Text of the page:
Film Reviews

Review: ‘The Man Who Saw Too Much’

Hot Docs 2016

Courtesy of Hot Docs

The Man Who Saw Too Much
(Mexico, 86 min.)
Dir. Trisha Ziff
Programme: Artscapes (International Premiere)

Mexican photographer Enrique Metinides is so impassioned about his work that he once snapped pictures in the midst of a heart attack. Metinides has been a photographer since as a child, he took shots of burning buildings from firemen’s shoulders. Eventually, he became a hugely successful tabloid photographer in a market that demands hyper-violent images.

Ziff’s moody doc, with a jazz score recalling Miles Davis’s for L’Ascenseur pour l’ échaufaud, grabs you with intriguing revelations about its protagonist. Now widely respected, Metinides’s pictures capture chaos as having surreal beauty. A truck balances crazily on a car roof; a remnant of a sign, OTEL, sticks out of a pile of rubble.

Acutely pained by the tragedies he’s witnessed, Metinides has often stopped shooting in order to help victims. In the doc’s intimate moments, he reveals self-protective measures like a wallet stuffed with icons. He owns a collection of lucky frogs, masks, dolls, and a roomful of toy fire trucks and ambulances that he meticulously dusts.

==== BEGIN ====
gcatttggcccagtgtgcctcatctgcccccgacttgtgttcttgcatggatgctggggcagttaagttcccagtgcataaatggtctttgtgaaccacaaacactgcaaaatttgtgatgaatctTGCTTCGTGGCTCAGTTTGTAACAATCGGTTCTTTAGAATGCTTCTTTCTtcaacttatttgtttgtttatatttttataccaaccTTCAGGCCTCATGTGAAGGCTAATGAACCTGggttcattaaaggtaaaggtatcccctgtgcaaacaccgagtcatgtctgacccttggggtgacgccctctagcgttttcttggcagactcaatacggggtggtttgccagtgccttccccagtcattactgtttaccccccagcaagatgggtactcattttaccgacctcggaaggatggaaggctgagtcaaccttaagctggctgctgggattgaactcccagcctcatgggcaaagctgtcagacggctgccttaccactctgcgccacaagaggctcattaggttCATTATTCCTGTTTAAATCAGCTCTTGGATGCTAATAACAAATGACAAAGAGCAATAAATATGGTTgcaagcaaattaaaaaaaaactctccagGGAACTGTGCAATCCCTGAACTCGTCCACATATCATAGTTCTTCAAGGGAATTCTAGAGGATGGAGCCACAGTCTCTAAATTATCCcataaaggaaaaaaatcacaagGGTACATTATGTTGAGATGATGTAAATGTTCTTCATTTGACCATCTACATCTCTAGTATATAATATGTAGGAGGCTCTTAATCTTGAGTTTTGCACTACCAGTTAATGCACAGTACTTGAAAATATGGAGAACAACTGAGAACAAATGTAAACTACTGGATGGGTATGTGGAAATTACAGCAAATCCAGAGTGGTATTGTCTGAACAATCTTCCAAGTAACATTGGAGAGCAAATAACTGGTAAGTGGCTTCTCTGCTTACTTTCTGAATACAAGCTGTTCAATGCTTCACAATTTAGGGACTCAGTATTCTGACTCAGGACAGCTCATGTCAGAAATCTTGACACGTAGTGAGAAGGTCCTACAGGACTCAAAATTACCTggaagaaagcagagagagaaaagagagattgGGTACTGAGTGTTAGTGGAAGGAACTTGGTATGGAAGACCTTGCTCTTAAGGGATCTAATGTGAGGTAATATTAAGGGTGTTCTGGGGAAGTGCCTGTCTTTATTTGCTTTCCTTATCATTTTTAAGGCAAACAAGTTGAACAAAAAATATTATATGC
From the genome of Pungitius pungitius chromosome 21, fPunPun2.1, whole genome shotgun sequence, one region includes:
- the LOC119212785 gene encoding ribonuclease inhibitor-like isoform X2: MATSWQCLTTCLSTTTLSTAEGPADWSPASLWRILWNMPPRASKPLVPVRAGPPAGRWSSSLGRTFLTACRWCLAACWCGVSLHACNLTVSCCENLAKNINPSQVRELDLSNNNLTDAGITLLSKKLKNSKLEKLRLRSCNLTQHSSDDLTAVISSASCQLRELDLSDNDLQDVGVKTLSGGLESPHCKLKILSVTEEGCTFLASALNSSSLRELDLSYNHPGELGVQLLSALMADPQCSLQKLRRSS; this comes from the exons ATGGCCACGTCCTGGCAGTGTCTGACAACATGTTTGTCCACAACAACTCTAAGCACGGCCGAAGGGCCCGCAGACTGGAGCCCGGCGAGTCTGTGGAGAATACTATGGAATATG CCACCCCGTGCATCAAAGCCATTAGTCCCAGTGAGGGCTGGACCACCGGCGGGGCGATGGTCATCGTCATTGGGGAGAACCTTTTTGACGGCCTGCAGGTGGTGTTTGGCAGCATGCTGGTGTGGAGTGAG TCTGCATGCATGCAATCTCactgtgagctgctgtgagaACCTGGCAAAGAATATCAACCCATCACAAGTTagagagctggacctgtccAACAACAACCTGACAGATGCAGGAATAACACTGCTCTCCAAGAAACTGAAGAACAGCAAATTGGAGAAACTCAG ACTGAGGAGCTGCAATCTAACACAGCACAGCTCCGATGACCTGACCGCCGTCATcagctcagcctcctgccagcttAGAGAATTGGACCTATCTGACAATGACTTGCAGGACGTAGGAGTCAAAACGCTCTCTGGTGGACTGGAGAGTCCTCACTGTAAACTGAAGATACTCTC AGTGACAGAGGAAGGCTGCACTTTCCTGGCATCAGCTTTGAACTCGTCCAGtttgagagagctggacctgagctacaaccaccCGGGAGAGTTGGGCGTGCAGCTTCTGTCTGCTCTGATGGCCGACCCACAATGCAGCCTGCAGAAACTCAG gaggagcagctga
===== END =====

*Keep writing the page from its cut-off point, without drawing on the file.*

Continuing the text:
For this complex man whose exposure to horror began when he was a boy, his pictures are the “birth of a bad memory” and a reminder that chaos is always close by. Ziff’s doc probes the psyche of a man who has confronted horror since childhood and finds refuge in his inner child.

The Man Who Saw Too Much screens:

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Maurie Alioff writes about movies for publications off- and on-line, and is a screenwriter currently collaborating on a documentary featuring Bob Marley’s granddaughter while researching other Jamaica-related projects, including a magical-realist crime story drawing on stories he hears on the island. He has written for radio, journals and TV, taught screenwriting and been a contributing editor to various magazines.

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